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Exploiting ‘January Effect’ Means Taking Some Risks

Nothing is a sure thing in the stock market. But one investment pattern that has been pretty dependable over the years is the so-called January effect, although taking advantage of it may be trickier this year.

The effect is the tendency of small-company stocks to outperform big-company stocks in January, due to year-end tactics of money managers and tax-loss selling. Investors buying small stocks in mid- to late-December and selling them a month later profited nicely last year and in other recent years.

Evidence of the effect is dramatic. Between 1935 and 1986, stocks of the smallest 20% of companies on the New York Stock Exchange outperformed the largest 20% by an average of 8.08 percentage points each January, notes Robert A. Haugen, a UC Riverside finance professor and author of the book, “The Incredible January Effect.” Small stocks’ advantage over big stocks amounted to a mere 0.07 percentage points the other 11 months.

(In fact, Haugen argues, January has over time proved to be the best month for all stocks.)

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What causes the January effect? No one knows for sure, but Haugen believes that it is largely due to behavior of institutional money managers, who are rewarded for beating the Standard & Poor’s 500-stock index of larger-company issues.

As year-end approaches and money managers must show their annual performance, they sell small-company stocks, either to lock in gains versus the S&P; 500 or to cut losses, Haugen says. That depresses prices of small stocks in December. Then, as the new year starts in January, managers buy small stocks they think most likely to beat the S&P; 500, boosting prices.

Another reason for the effect: year-end selling of stocks by investors wanting to realize capital losses for tax purposes. Such losses offset capital gains so that those gains won’t be taxable as income.

Should you try to play the January effect?

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Perhaps, but be forewarned that it’s not risk-free.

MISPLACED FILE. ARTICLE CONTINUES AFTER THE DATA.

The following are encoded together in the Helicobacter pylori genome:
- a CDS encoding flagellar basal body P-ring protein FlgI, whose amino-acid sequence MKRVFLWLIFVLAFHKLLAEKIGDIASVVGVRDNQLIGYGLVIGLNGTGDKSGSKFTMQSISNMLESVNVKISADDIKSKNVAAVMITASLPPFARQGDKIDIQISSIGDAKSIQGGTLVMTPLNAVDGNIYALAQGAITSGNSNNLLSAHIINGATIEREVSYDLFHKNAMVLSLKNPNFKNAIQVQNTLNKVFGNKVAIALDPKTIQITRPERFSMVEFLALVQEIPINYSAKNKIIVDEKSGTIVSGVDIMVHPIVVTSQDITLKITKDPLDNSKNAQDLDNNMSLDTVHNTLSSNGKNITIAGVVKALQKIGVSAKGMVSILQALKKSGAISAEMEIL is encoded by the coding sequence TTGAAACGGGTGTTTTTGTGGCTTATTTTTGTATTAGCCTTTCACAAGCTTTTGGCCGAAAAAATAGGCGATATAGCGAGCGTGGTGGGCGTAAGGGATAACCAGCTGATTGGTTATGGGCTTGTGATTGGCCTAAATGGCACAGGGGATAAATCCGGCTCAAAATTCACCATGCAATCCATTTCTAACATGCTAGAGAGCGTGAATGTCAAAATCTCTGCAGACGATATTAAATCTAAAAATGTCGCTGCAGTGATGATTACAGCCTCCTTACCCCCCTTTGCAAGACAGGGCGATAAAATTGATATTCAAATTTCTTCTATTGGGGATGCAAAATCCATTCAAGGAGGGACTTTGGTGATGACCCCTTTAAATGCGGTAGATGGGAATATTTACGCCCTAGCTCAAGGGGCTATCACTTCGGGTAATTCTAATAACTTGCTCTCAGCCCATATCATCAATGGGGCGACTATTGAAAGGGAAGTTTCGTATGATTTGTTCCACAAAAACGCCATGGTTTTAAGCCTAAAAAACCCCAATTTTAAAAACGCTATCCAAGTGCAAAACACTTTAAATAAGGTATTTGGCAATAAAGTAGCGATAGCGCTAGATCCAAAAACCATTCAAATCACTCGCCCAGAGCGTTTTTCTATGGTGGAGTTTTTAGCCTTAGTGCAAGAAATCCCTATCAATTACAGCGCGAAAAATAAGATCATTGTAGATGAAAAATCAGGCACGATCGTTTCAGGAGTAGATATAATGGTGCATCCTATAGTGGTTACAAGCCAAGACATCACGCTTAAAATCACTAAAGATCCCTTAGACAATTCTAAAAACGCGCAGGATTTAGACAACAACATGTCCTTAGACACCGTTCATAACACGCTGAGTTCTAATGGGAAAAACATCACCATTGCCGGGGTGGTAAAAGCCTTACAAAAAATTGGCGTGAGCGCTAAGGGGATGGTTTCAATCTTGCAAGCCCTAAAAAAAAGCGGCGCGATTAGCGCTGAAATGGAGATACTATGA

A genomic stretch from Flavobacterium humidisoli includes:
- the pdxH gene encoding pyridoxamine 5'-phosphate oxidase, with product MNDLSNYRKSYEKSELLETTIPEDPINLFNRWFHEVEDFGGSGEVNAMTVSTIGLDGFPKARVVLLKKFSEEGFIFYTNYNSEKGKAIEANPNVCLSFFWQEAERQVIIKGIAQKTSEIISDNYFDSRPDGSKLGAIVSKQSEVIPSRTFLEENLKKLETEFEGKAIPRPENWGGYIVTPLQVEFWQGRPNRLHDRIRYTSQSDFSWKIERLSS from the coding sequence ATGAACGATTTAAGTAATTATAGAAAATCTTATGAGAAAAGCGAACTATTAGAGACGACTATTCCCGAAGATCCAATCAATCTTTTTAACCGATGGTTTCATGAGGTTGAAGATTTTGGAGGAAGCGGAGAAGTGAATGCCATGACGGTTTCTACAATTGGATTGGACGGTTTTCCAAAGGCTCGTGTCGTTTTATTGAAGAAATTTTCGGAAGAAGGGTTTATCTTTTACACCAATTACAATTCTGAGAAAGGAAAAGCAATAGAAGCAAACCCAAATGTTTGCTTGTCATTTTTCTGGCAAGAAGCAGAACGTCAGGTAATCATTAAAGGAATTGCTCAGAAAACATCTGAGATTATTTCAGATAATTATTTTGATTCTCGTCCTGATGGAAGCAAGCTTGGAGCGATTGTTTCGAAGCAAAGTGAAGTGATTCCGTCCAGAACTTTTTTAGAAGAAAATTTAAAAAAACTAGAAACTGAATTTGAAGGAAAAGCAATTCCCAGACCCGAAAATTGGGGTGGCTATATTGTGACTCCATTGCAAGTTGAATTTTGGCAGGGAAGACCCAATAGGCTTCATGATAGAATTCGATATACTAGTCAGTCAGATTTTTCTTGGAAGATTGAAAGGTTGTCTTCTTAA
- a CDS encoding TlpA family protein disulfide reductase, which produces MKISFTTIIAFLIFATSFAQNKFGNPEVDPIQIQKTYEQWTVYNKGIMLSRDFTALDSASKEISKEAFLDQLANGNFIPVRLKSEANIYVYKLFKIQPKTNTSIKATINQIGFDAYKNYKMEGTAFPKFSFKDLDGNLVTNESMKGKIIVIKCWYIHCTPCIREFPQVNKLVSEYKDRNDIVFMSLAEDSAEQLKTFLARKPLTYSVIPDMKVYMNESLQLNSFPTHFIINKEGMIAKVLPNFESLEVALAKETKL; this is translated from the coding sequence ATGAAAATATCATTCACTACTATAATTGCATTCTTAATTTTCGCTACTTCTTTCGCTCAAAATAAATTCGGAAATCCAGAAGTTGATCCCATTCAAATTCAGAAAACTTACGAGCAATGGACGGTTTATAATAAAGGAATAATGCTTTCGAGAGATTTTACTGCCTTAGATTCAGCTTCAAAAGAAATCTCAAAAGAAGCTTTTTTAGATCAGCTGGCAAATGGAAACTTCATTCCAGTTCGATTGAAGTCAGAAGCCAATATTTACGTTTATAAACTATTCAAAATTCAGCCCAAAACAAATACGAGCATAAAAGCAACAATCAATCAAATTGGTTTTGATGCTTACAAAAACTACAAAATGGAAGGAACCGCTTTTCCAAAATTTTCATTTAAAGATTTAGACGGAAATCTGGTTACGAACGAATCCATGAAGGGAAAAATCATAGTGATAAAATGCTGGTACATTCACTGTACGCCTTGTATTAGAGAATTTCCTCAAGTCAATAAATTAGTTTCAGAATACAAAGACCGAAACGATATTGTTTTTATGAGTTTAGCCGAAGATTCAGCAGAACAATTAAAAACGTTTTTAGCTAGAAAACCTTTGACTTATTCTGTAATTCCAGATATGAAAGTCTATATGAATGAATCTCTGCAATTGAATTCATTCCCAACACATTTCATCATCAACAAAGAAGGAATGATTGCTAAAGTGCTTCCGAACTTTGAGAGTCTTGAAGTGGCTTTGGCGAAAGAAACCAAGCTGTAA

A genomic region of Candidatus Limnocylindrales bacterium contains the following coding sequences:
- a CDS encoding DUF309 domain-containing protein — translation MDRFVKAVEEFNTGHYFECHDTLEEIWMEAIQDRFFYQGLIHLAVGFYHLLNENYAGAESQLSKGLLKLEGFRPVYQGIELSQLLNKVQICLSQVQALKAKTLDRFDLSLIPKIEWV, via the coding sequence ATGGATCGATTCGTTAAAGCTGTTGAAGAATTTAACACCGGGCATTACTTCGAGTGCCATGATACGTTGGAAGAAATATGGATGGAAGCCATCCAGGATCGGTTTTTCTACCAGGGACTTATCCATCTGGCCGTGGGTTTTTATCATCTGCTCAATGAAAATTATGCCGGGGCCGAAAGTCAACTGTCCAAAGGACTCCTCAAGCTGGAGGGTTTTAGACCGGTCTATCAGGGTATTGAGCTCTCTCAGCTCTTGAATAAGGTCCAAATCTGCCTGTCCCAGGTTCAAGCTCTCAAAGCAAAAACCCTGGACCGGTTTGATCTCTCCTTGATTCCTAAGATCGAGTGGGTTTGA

First, even if small stocks outperform big stocks, you won’t make money if the overall market goes down. In that case, small stocks will simply lose less than big stocks. In Januaries between 1871 and 1987, the market rose 72 times, fell 41 times and stayed flat four times, Haugen notes. Many stock experts say the market is due for a correction as new post-crash highs have been set with low trading volume and very little investor enthusiasm.

Second, as the effect has become more widely known and exploited, investors increasingly try to play it earlier. As a result, the effect seems to begin in mid-December--meaning that you may need to buy in early December.

Last January, for example, the NASDAQ index of over-the-counter stocks--a good proxy for small stocks--rose 4.3%, only matching the S&P; 500. But between Dec. 15, 1987, and Jan. 15, 1988, the NASDAQ gained 8.8% versus only a 4.1% gain for the S&P; 500.

“Call it the December effect,” says David Warnock, executive vice president of T. Rowe Price New Horizons Fund, a small-stock mutual fund.

Warnock, however, thinks that growing investor attempts to capitalize on the January effect will eventually kill it.

“Ultimately it will get discounted out of the market,” Warnock argues. “When an opportunity pops up consistently for several years, people arbitrage that out. That’s why the January effect has moved into December. People started buying these stocks earlier.”

Haugen disagrees. Experts have been predicting the demise of the January effect for some time--yet it endures like Old Faithful, he argues.

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“Something this big that’s been around for this long is not likely to go away in the course of a few years,” he says. “The forces behind it are so powerful,” involving thousands of money managers.

In any event, if you decide to play the January effect, fund manager Warnock suggests buying technology stocks, since they tend to have the most “pop” in January.

Some brokers or newsletters may be more than happy to help in selecting the right stocks. For example, Market Logic, a Ft. Lauderdale, Fla., newsletter (800-327-6720), recommends January-effect stocks.

But buying small stocks on an individual basis can be time-consuming and costly, particularly now as trading volume in these shares has tumbled markedly in recent months and thus you may have to pay your broker higher transaction costs.

“Whatever you buy you better be darn sure about, because if you want to sell there’s no market,” says Charles Allmon, editor and publisher of Growth Stock Outlook, a Chevy Chase, Md., newsletter.

Your best bet may be through a no-load mutual fund investing in small stocks. (A no-load fund charges no sales commissions.) And buying a mutual fund rather than individual stocks will give you more diversification.

Don Phillips, editor of Mutual Fund Values, a Chicago-based investment advisory service, says strong performing no-load small-stock funds suitable for playing the January effect include Vanguard Index: Extended Market Portfolio (800-662-7447), 20th Century Vista (800-345-2021), Babson Enterprise (800-422-2766) and T. Rowe Price New Horizons (800-638-5660).

Suitable load funds, he says, include Over-the-Counter Securities (800-523-2578), Royce Fund-Value (800-221-4268), Fidelity OTC (800-544-6666) and Putnam Emerging OTC Growth (800-225-1581). Phillips warns, however, that front- or back-end sales charges become a drag if you’re investing only on a short-term basis.

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Also, he adds, fund companies generally discourage investors from moving in and out of funds in short periods. But if you don’t overdo it, most funds won’t question you, he says.


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